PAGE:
Tom Baker

(born 20 January 1934) was the fourth actor to portray the Doctor. His first episode was Robot in 1975 and his final episode was Logopolis seven years later. Baker is perhaps the most widely recognized of all the Doctors (at least before David Tennant). His hat and over-sized scarf have become the kind of iconic image for Doctor Who. Baker's Doctor was quirky and unpredictable.

In 1971, Baker got his first big break with the role of Rasputin in the film Nicholas and Alexandra. He also appeared nude in Pier Paolo Pasolini's version of Chaucer's The Canterbury Tales (I Racconti di Canterbury), released in 1972, as a younger husband of the Wife of Bath.

In 1974, Baker took on the role of the Doctor from Jon Pertwee. He was cast largely because of his performance in The Golden Voyage of Sinbad. Baker was working on a construction site at the time, as acting jobs were scarce. Initially he was dubbed "Boiler Suit Tom" by the media, as he had been supplied for a press conference with some old studio set clothes to replace his modest garments.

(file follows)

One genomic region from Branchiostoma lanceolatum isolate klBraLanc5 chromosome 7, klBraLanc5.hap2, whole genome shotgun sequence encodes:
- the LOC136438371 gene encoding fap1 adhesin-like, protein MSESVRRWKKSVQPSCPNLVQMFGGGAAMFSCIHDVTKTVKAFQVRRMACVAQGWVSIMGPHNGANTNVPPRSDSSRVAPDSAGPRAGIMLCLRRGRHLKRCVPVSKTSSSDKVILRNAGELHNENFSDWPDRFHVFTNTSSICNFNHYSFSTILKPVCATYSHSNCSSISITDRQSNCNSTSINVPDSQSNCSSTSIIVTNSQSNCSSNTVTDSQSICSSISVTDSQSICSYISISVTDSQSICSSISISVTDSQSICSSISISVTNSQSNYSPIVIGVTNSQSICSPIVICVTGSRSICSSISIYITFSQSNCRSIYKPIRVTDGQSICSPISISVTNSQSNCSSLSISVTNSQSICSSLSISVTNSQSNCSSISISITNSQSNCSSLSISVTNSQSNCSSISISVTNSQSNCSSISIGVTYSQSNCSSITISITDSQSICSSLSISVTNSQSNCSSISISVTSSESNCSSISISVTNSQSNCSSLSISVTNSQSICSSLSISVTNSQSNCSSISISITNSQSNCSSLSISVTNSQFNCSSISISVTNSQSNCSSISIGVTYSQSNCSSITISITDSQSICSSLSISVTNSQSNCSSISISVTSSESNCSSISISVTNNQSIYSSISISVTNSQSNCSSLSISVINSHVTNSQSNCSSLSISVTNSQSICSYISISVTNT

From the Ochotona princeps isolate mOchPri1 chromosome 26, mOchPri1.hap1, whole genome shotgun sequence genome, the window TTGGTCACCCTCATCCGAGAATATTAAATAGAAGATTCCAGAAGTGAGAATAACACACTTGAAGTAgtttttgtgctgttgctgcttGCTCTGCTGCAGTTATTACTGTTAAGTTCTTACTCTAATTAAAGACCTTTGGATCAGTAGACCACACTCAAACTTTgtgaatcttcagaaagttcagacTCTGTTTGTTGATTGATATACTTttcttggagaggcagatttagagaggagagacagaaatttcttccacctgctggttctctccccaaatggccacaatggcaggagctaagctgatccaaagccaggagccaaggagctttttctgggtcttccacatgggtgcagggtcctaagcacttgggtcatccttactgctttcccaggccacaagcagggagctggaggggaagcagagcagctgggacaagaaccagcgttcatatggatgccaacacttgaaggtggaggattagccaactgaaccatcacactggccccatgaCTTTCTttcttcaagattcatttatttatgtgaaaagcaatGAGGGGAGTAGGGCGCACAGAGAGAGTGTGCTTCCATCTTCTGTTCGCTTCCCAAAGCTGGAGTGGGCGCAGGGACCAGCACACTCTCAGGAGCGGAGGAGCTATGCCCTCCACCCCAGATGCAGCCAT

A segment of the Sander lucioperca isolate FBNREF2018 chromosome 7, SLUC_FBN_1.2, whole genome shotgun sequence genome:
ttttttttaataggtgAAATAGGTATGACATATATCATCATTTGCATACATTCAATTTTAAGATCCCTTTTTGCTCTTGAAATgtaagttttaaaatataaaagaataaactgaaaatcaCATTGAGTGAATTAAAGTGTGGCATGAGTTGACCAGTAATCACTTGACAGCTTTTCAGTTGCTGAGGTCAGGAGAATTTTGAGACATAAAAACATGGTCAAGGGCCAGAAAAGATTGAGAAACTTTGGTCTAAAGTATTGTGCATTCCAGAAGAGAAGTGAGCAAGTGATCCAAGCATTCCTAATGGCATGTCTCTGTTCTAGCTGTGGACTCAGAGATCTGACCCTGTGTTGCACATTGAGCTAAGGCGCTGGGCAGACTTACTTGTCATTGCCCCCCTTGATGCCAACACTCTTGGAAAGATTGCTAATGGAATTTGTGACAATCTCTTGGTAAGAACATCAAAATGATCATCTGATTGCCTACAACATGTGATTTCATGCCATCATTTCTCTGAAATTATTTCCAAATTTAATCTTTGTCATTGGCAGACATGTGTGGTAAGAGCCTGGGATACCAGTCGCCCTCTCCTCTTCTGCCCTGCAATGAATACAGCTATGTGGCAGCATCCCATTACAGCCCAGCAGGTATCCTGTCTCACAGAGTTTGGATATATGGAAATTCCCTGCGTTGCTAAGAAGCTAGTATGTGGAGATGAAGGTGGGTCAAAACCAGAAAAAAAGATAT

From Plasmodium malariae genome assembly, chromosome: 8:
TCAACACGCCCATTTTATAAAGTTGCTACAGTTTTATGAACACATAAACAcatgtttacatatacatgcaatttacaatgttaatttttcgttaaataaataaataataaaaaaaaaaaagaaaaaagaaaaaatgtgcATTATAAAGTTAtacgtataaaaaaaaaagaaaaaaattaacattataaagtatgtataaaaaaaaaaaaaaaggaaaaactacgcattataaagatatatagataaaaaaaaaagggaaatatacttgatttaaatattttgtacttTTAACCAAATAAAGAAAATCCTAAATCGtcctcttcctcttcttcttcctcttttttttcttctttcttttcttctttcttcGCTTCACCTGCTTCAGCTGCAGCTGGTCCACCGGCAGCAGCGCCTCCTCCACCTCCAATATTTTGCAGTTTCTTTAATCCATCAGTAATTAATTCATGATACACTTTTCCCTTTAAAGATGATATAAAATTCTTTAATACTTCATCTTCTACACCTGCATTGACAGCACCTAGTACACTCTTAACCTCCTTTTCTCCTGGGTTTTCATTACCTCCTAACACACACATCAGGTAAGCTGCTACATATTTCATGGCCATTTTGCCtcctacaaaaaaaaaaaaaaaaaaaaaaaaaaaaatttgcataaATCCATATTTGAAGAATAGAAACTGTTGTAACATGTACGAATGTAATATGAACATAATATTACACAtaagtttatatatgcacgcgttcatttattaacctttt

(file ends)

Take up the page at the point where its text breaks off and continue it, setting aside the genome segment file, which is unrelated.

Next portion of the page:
He quickly made the part his own. As the Doctor, his eccentric style of dress and speech — particularly his trademark long scarf and fondness for jelly babies — made him an immediately recognizable figure, and he quickly caught the viewing public's imagination. Baker played the Doctor for seven consecutive seasons over a seven-year period, making him the longest-serving actor in the part on-screen. Baker himself suggested many aspects of the Fourth Doctor's personality. The distinctive scarf came about by accident: James Acheson, the costume designer, had provided far more wool than was necessary to the knitter, Begonia Pope, and Ms. Pope knitted all the wool she was given; it was Baker who suggested that he wear the resulting — ridiculously overlong — scarf.

The incarnation played by Baker is often regarded as the most popular of the Doctors. In polls conducted by Doctor Who Magazine, Baker has lost the "Best Doctor" category only twice: once to Sylvester McCoy in 1990, and once to David Tennant in 2006.